“I have worked with Yale-NUS senior leadership on how we can address this change when the premium funding reverts to normal funding, and our conclusion is this that continuing status quo for Yale-NUS will be a major challenge,” said Prof Tan.
“And if you look at the financial sustainability, this will negatively impact the overall quality of Yale-NUS programmes, the gap is actually sizable enough to have this negative impact.”
Prof Tan also answered a question from a parent about how much deficit Yale-NUS was facing.
Education minister Chan Chun Sing said in Parliament last week that MOE provided about S$48 million to the college in operating grants per year for its about 1,000 students in 2020, he noted.
On a per-student basis, this is more than double that of a humanities and science student in NUS, said Chan at the time.
“So if you look at this number, and in the context that this is the premium funding which the government has actually provided for 10 years since its inception,” said Prof Tan.
“Just by this statement, you can guess that the deficit is at least S$24 million because it’s more than double.”
Financing a university is “actually more complicated” and involves a component called “total income contribution”, which acts to widen this gap every year, said Prof Tan.
“So you actually have an increasing gap of at least S$24 million… To have Yale-NUS at status quo will be a big challenge because of this.
“You would have to trim the benefits, you would not be able to have the eight students to one faculty ratio. You may not even be able to provide the generous financial aid that Yale-NUS is now providing, and many other things.”
“BEST WAY FORWARD”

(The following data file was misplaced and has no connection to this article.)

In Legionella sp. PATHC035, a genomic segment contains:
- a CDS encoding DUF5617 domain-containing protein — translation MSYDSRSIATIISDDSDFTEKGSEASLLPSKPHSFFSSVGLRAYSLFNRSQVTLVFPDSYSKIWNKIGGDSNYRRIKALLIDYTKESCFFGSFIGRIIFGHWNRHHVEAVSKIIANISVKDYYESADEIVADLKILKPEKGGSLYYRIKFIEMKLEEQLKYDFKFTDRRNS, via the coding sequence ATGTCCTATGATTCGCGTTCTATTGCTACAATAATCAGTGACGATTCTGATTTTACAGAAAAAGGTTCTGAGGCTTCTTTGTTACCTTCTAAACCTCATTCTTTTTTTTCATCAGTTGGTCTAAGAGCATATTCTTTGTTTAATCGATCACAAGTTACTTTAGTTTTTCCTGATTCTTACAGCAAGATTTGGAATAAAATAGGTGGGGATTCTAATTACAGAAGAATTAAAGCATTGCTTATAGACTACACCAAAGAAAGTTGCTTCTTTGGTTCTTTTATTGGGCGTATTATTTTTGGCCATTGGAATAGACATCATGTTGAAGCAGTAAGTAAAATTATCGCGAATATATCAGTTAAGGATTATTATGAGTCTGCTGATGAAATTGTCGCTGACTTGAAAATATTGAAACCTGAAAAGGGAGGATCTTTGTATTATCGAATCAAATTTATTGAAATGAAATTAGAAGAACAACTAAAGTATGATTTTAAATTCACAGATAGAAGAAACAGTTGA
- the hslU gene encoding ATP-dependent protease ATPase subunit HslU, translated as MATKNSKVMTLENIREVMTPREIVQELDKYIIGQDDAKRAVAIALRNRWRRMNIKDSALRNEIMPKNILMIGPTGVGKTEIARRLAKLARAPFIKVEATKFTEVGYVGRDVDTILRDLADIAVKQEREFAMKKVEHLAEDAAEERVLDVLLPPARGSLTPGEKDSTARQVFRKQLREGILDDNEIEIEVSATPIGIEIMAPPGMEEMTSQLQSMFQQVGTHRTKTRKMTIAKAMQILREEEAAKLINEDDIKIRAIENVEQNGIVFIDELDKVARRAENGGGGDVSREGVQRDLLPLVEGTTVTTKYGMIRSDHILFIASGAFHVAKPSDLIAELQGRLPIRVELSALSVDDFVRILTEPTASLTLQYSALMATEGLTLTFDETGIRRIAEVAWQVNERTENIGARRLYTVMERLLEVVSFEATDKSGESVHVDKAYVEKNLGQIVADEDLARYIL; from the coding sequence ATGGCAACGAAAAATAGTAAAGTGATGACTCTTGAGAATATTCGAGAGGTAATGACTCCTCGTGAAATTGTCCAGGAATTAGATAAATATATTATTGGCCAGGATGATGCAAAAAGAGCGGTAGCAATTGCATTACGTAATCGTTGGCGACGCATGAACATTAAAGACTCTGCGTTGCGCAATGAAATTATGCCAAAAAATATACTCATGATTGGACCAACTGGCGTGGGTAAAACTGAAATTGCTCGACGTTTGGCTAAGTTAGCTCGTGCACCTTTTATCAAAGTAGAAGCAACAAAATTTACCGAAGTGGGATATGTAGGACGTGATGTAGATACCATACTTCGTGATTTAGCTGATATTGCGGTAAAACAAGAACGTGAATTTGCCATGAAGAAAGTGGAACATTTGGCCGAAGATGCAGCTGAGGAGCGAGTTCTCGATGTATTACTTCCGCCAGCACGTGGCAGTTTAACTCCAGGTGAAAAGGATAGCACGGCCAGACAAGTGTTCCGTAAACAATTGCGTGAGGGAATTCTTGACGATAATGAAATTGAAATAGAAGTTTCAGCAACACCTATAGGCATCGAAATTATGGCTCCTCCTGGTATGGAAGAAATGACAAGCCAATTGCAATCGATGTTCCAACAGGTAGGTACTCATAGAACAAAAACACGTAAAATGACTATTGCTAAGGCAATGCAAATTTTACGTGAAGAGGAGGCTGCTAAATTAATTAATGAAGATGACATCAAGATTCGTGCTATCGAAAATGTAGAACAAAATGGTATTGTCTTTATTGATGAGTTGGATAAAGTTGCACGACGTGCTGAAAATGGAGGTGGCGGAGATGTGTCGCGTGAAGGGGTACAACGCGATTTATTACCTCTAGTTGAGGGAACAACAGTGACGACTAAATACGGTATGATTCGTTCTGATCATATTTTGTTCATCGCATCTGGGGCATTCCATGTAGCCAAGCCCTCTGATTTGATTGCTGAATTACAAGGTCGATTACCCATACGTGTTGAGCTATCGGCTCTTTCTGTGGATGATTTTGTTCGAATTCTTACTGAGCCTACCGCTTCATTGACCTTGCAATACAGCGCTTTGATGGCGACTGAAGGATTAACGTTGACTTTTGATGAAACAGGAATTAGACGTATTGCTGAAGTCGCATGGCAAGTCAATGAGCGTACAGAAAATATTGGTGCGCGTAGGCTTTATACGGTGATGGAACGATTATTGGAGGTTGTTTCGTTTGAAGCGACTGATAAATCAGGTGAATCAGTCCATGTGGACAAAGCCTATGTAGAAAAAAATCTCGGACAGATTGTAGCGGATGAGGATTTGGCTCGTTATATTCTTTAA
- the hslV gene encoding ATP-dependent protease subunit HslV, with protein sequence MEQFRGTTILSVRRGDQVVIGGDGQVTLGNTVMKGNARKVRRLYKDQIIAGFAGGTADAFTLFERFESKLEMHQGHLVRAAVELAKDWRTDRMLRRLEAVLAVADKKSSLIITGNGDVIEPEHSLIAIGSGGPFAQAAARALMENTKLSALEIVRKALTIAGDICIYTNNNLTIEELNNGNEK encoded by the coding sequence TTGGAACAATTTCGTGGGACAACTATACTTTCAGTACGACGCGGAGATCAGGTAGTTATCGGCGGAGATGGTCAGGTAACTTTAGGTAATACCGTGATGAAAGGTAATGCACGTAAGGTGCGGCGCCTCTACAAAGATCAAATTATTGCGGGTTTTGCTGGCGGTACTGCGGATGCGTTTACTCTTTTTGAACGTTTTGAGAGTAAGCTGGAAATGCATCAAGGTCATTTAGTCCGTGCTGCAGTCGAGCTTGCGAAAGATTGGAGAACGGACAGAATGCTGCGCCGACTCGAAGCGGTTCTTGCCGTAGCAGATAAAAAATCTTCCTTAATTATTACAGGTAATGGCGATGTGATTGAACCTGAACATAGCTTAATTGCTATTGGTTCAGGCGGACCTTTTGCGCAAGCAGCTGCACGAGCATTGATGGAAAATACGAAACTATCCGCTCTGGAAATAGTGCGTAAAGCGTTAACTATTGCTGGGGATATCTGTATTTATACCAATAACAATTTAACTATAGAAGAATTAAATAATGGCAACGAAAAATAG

Both Yale-NUS and USP are recognised for their “high-quality” programmes with good outcomes, said Prof Tan.
“This is the best time for me to pivot both programmes for the future and pivoting from a position of strength, not allowing any one of them to be diluted before we are forced to re-pivot,” he said.
“And in our consideration, the new college is the best way forward in the next stage of growth and progress for both Yale-NUS as well as USP.”
Prof Tan also highlighted the wider curriculum changes ongoing at NUS, including introducing a general education or common curriculum for graduates, and the interdisciplinary College of Humanities and Sciences as well as College of Design and Engineering. “In fact, we are changing to a system that is closer or similar to Yale-NUS, that actually allows this merger to happen,” he added.
“Last year, a merger would not make sense, because there would be incompatibilities between Yale-NUS and USP.
“But because we have changed all of our big faculties to a framework that is similar to Yale-NUS, And because of that USP also has to change, to adapt to a framework that is similar to Yale-NUS, and that makes a merger possible.”
At the end of the session, Prof Tan also said he was willing to consider a face-to-face session with a smaller group of parents.
The townhall to engage parents was a “good gesture”, where NUS “tried to be more transparent”, a parent who attended the townhall told CNA.
The parent, who only wanted to be known as Joanne, is part of a 300-member chat group set up by parents of Yale-NUS students.
“One population has been quite forgotten the actual students themselves because they are the casualties, so to speak, of this saga. I feel that their voices have not been heard enough,” said Joanne, whose son is a second-year student in the college.
“We’ve heard the administrators, of course, the so-called different key heads, the different presidents, the voices of the parents, but I felt the people that really mattered the most, the students have not been heard.”